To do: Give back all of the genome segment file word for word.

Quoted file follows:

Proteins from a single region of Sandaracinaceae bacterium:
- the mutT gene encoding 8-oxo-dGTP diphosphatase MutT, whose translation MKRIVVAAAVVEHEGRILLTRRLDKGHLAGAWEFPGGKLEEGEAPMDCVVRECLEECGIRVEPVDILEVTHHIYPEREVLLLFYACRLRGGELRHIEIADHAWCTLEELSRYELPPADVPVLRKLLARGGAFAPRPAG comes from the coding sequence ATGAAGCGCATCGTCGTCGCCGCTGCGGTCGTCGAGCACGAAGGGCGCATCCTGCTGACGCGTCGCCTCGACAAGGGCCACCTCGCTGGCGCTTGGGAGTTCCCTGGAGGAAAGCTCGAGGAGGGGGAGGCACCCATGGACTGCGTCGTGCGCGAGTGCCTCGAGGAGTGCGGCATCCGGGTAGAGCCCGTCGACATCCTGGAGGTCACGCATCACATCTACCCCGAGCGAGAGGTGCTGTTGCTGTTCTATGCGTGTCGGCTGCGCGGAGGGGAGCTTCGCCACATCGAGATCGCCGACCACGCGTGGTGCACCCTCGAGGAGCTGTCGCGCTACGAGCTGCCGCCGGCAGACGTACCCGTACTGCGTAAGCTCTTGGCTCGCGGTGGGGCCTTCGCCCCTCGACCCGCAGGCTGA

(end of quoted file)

Proteins from a single region of Sandaracinaceae bacterium:
- the mutT gene encoding 8-oxo-dGTP diphosphatase MutT, whose translation MKRIVVAAAVVEHEGRILLTRRLDKGHLAGAWEFPGGKLEEGEAPMDCVVRECLEECGIRVEPVDILEVTHHIYPEREVLLLFYACRLRGGELRHIEIADHAWCTLEELSRYELPPADVPVLRKLLARGGAFAPRPAG comes from the coding sequence ATGAAGCGCATCGTCGTCGCCGCTGCGGTCGTCGAGCACGAAGGGCGCATCCTGCTGACGCGTCGCCTCGACAAGGGCCACCTCGCTGGCGCTTGGGAGTTCCCTGGAGGAAAGCTCGAGGAGGGGGAGGCACCCATGGACTGCGTCGTGCGCGAGTGCCTCGAGGAGTGCGGCATCCGGGTAGAGCCCGTCGACATCCTGGAGGTCACGCATCACATCTACCCCGAGCGAGAGGTGCTGTTGCTGTTCTATGCGTGTCGGCTGCGCGGAGGGGAGCTTCGCCACATCGAGATCGCCGACCACGCGTGGTGCACCCTCGAGGAGCTGTCGCGCTACGAGCTGCCGCCGGCAGACGTACCCGTACTGCGTAAGCTCTTGGCTCGCGGTGGGGCCTTCGCCCCTCGACCCGCAGGCTGA